However, the origins of Christmas in the fossil record have been poorly studied. More research is needed to confirm a non-mammalian origin of Christmas hypothesis. Until then, let’s take a cold hard festive stare at yet another Underwhelming Fossil Fish from the Grant Museum’s collections. This month I’ve got nothing particularly special lined up for you. (more…)
One of the things I enjoy most about my job is that I get to work with many different departments from across UCL. I meet people from a wide range of backgrounds and get to do some pretty interesting stuff with them. And of course being a curator I get to work with collections as well, which is in my opinion the best thing about working in museums.
In the last few months I have had the good fortune to visit the Mullard Space Science Laboratory (MSSL). A part of UCL that very few people get to see, staffed by people who are extremely passionate about their jobs, and housing a whole new collection of objects that I didn’t know existed.
The MSSL was opened in 1967, and is the largest university space research group in the UK. Not only that but its early date marks it as one of the earliest such centres in the world, and makes it an important part of the early history of the British Space Programme, now known as the UK Space Agency (yes we really do have one of those). The lab is located near (more…)
Last week, in a flurry of productivity I wrote the Specimen of the Week topic schedule up to Valentine’s Day. In coming up with so many specimens all at once, I asked a Student Engager what specimen they would like to read about. It is entirely her doing therefore that I ended up researching an animal that I would never have thought to be quite so exciting as it turns out to be. I almost want to put a book about them on my Christmas wish list (yes it is still ok to make a list at age 32). This week’s Specimen of the Week is… (more…)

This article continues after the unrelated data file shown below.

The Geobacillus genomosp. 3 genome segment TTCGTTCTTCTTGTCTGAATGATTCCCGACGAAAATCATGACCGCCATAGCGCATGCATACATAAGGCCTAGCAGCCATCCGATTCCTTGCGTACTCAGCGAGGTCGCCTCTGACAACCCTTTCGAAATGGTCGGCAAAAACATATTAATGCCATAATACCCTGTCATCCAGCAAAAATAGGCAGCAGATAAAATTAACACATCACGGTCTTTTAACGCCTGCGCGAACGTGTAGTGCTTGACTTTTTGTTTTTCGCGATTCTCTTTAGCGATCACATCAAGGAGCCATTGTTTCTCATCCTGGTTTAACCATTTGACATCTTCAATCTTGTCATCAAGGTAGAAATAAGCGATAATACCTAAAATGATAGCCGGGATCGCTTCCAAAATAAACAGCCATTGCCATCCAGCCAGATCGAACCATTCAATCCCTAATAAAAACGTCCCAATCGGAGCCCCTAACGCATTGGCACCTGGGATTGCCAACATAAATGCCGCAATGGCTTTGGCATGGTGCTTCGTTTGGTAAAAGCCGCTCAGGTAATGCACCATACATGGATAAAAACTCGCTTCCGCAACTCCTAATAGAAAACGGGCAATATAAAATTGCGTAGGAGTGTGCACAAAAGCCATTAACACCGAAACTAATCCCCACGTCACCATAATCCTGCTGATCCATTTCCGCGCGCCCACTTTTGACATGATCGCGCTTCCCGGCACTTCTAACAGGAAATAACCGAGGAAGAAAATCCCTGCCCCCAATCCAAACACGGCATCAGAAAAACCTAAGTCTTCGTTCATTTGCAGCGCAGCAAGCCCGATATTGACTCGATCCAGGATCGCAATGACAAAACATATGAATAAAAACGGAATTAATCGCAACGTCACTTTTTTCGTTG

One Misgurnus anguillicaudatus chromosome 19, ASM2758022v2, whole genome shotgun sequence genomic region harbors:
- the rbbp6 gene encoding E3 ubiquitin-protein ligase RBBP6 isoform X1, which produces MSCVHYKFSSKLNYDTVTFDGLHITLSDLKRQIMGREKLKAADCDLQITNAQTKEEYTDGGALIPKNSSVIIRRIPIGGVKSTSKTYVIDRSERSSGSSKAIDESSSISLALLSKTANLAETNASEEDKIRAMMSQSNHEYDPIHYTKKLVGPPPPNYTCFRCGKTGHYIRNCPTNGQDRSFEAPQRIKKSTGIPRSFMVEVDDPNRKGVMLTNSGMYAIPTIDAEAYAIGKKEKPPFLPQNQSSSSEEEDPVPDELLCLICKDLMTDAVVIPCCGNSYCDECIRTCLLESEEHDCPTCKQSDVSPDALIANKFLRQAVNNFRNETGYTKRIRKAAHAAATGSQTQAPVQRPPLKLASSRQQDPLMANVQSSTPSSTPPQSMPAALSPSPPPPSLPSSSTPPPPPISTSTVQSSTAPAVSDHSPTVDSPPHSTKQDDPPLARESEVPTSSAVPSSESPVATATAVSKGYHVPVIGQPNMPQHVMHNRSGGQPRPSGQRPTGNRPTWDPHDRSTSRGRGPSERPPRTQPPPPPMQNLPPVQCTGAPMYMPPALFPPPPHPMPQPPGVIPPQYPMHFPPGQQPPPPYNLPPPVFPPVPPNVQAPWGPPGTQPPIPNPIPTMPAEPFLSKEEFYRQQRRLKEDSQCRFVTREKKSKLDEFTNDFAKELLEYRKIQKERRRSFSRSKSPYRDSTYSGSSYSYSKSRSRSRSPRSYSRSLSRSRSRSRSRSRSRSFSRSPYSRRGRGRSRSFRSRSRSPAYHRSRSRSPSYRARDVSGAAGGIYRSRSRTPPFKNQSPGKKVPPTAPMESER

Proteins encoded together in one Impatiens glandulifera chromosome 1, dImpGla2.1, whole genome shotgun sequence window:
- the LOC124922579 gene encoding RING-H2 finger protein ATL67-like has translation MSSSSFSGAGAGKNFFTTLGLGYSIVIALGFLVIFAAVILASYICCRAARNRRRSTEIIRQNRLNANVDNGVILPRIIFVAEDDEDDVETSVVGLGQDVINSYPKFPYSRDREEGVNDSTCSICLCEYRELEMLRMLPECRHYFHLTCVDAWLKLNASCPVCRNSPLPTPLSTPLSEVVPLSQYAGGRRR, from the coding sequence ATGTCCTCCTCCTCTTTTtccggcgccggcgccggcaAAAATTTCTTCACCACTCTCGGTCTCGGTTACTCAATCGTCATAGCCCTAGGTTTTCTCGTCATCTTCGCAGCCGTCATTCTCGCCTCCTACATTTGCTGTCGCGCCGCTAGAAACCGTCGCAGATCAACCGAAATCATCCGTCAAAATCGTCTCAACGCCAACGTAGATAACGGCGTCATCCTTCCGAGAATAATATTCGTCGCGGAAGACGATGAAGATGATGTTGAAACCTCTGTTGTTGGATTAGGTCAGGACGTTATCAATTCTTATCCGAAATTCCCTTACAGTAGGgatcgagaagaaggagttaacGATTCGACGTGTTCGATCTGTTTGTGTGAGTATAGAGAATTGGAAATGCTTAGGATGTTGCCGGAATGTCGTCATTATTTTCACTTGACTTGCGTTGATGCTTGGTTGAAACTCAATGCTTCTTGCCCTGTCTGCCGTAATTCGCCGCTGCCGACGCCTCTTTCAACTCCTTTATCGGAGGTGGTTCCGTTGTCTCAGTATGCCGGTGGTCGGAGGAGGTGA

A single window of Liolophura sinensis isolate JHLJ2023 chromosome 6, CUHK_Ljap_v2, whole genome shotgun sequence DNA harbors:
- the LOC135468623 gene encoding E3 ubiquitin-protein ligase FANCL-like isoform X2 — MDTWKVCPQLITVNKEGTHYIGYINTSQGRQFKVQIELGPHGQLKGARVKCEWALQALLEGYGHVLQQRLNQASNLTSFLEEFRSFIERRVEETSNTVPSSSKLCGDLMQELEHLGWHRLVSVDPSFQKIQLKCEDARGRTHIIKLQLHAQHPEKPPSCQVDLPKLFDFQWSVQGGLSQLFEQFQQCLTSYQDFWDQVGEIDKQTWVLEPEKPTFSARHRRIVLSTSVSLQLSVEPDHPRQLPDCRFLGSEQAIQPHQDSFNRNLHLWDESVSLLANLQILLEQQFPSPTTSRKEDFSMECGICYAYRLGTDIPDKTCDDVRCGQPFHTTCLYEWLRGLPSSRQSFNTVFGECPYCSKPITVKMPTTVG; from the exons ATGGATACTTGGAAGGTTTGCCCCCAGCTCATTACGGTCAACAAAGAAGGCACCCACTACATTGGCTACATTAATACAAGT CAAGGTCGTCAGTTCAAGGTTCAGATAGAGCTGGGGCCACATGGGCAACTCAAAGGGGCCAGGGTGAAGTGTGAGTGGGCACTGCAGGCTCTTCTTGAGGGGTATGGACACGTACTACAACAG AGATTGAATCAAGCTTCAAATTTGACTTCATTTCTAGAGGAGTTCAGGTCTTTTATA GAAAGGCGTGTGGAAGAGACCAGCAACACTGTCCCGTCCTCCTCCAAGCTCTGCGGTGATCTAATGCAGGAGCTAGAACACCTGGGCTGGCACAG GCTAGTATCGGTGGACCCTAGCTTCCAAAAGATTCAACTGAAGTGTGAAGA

by guest blogger: Helen Pike
Feeling the stress of Christmas, blitzed out on overpriced gaudy baubles, one too many festive drinks on the calendar, need a restorative notion …. then take a tour round the Petrie museum this December time and contemplate a more ancient approach to soothe your furrowed brows…
Why not deck the halls with thoughts of the Amarna temple wall tiles
These tiles were found at Amarna capital of the heretic Pharaoh Akenaten with his missus the renowned beauty Nefertiti -who both knew a thing or two about decoration preferring to chuck out the chintz if you like and gods of previous dynasties and bring in a revolution in terms of artistic production and new idols – the sprit of Aten. The tiles in the Petrie collection are exquisite in terms colour and pattern and conjure up what must have been a spectacular wall covering in the temple. Take a leaf out of the master of sun worship and reinvent your home your own way this Christmas with a new take on décor and not be swayed by the gaudy baubles out there… (more…)
Each year we organise an outing for the members of our Friends programme to visit other museums and attractions. Annual trips are a great way for us to meet the Friends of the Grant Museum and for them to meet other Friends. We try to visit places that aren’t normally accessible to the public or go behind the scenes. As the organiser of this year’s event I got to tag along.
This year we visited the Royal Institution, home to eminent scientists such as Michael Faraday, and the Linnean Society, the world’s oldest active biological society. Here are a few of the things I discovered that day. (more…)
Having written this blog (clearly in reverse given that I am now writing the introduction), my conclusion is that fierce things come in small, furry packages. When I need cheering up, watching the antics of this animal on nature videos works much better than chocolate. It’s adorable, endearing and lethal. I recommend this animal to you, should you ever be in the same position. This week’s Specimen of the Week is… (more…)